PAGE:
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The Ecole des Beaux-Arts in Paris is not where you would expect to find Abraham Cruzvillegas. The Mexican artist is known for sculptures inspired by slums, shanty towns and favelas, for which he scoops up discarded objects found on streets and in dumpsters. As well as exhibiting in leading biennials, such as Sharjah (2015) and Shanghai (2012), and dOCUMENTA 13 (2012), in 2015 he filled Tate Modern’s Turbine Hall with soil shovelled out of London’s public parks and gardens.
The contradiction between this wilfully humble practice and the Brahmin-high ambience of the honey-stoned French academy, where Cruzvillegas has a teaching post, is intriguing.
The surprises don’t end there. When I find him in his atelier — a scruffy space where a bicycle and a shopping trolley are among a miscellany of items littering the floor — he is in the middle of giving a seminar to a group of students. When he tells me they’ll be staying for our interview, I am a little thrown. “It’s good to improvise,” he says, leaving me little choice but to comply or look as if I’m spoiling the party. As it turns out, it is invigorating to have these quiet observers — even if most have wandered off by the end.
Our encounter has been triggered by the decision to restage “Autorreconstrucción: To Insist, to Insist, to Insist”, a multidisciplinary installation devised by Cruzvillegas and the Argentine choreographer Barbara Foulkes, during Art Basel Miami Beach. The installation, curated by Philipp Kaiser, is Art Basel’s first free public exhibition.
The work emerges out of Cruzvillegas’s ongoing fascination with the process he terms “Autorreconstrucción”, which translates as “self-construction”, and encompasses his habit of creating sculptures using locally found materials. Its seeds were born in a childhood where his own home had been built from what was at hand. “I was completely in that way of making,” he explains. A slight, sharp-eyed figure in glasses and check shirt buttoned up to his collar, Cruzvillegas speaks rapid, Spanish-inflected English with elaborate sentence constructions that talk back to his Latin roots.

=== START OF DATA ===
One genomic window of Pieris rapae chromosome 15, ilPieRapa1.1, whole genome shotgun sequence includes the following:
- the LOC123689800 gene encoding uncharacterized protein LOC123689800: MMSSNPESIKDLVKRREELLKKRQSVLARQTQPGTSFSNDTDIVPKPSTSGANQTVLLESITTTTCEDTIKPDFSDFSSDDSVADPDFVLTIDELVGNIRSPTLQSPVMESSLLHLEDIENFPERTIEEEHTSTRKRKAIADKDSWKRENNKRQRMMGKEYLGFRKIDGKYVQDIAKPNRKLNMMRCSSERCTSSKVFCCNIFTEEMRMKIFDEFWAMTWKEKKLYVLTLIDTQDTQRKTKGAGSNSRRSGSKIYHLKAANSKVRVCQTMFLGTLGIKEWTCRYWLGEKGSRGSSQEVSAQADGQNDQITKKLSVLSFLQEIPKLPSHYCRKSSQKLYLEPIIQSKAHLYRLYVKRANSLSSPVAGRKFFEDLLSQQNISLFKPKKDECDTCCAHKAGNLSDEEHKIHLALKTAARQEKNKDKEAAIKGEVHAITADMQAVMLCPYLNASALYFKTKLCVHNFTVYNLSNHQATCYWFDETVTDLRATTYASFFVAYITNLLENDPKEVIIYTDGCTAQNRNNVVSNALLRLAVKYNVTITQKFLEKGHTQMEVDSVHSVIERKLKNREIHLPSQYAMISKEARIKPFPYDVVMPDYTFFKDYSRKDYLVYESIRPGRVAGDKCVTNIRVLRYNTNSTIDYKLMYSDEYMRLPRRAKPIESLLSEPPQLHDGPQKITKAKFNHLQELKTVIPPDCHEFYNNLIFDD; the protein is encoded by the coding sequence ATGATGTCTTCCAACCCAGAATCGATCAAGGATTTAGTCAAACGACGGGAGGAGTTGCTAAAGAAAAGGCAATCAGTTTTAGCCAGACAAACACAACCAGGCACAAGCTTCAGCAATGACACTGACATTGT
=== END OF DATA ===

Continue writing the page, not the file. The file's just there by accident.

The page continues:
The Miami installation was put together at La Pista, a dance space in Mexico City then enjoyed further performances at New York non-profit The Kitchen in April 2018. But its seeds were sown in May 2014 when Cruzvillegas received a note from avant-garde choreographer Barbara Foulkes asking him “if I would like to become a choreographer, at least once in life . . . Then we met for the first time to talk some weeks after that. It was fun!”
Just as Cruzvillegas does with his precarious sculptures, Foulkes’s practice explores weight and equilibrium. “Normally she is hanging herself from the ceiling with ropes where she spins and balances according to the nature of space and gravity,” he explains.
When I ask Foulkes via email why she wanted to work with Cruzvillegas, she replies that his vision of “autoconstruction” has a “choreographic sense”. “I see the choreography as a construction, like a process of the transformation of the space, of senses, of meetings,” she says.
In Mexico, the pair started by building a hanging sculpture and then destroying it “as a private thing for ourselves and some friends”, Cruzvillegas recalls. When he received a call from Kitchen curator Tim Griffin asking if he might consider making some work in New York, he “immediately thought” of his collaboration with Foulkes.
In the Chelsea space, the duo constructed another hanging work which Foulkes then destroyed in a twice-daily performance. But they also involved Andres Garcia Nestitla, a musician from the north-east of Mexico to improvise sounds “for our destruction”.
Unable to get Garcia Nestitla a visa, they ended up live-streaming a video of their performance to him in Mexico and livestreaming his improvisation back across the virtual border between the two countries. “So [the work] became more elaborate, more complicated and more political,” says Cruzvillegas.